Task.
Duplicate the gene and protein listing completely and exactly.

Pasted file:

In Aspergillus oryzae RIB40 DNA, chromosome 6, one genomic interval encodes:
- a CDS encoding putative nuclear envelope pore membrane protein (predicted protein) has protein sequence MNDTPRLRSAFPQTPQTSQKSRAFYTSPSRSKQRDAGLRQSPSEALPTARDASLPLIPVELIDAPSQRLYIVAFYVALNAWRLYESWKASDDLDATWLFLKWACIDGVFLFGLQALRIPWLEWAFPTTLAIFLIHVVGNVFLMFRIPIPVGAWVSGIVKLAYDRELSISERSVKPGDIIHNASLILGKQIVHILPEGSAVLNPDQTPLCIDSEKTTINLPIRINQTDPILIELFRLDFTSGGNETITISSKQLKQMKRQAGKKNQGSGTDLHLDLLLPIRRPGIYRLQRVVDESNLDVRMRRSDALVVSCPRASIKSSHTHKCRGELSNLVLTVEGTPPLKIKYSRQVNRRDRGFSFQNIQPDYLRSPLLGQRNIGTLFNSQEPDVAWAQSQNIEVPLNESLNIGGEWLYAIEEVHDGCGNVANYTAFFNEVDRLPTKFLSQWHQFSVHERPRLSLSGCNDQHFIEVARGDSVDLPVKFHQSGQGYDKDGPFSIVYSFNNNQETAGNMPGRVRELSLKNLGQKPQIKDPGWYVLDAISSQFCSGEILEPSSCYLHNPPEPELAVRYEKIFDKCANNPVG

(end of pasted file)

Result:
In Aspergillus oryzae RIB40 DNA, chromosome 6, one genomic interval encodes:
- a CDS encoding putative nuclear envelope pore membrane protein (predicted protein) has protein sequence MNDTPRLRSAFPQTPQTSQKSRAFYTSPSRSKQRDAGLRQSPSEALPTARDASLPLIPVELIDAPSQRLYIVAFYVALNAWRLYESWKASDDLDATWLFLKWACIDGVFLFGLQALRIPWLEWAFPTTLAIFLIHVVGNVFLMFRIPIPVGAWVSGIVKLAYDRELSISERSVKPGDIIHNASLILGKQIVHILPEGSAVLNPDQTPLCIDSEKTTINLPIRINQTDPILIELFRLDFTSGGNETITISSKQLKQMKRQAGKKNQGSGTDLHLDLLLPIRRPGIYRLQRVVDESNLDVRMRRSDALVVSCPRASIKSSHTHKCRGELSNLVLTVEGTPPLKIKYSRQVNRRDRGFSFQNIQPDYLRSPLLGQRNIGTLFNSQEPDVAWAQSQNIEVPLNESLNIGGEWLYAIEEVHDGCGNVANYTAFFNEVDRLPTKFLSQWHQFSVHERPRLSLSGCNDQHFIEVARGDSVDLPVKFHQSGQGYDKDGPFSIVYSFNNNQETAGNMPGRVRELSLKNLGQKPQIKDPGWYVLDAISSQFCSGEILEPSSCYLHNPPEPELAVRYEKIFDKCANNPVG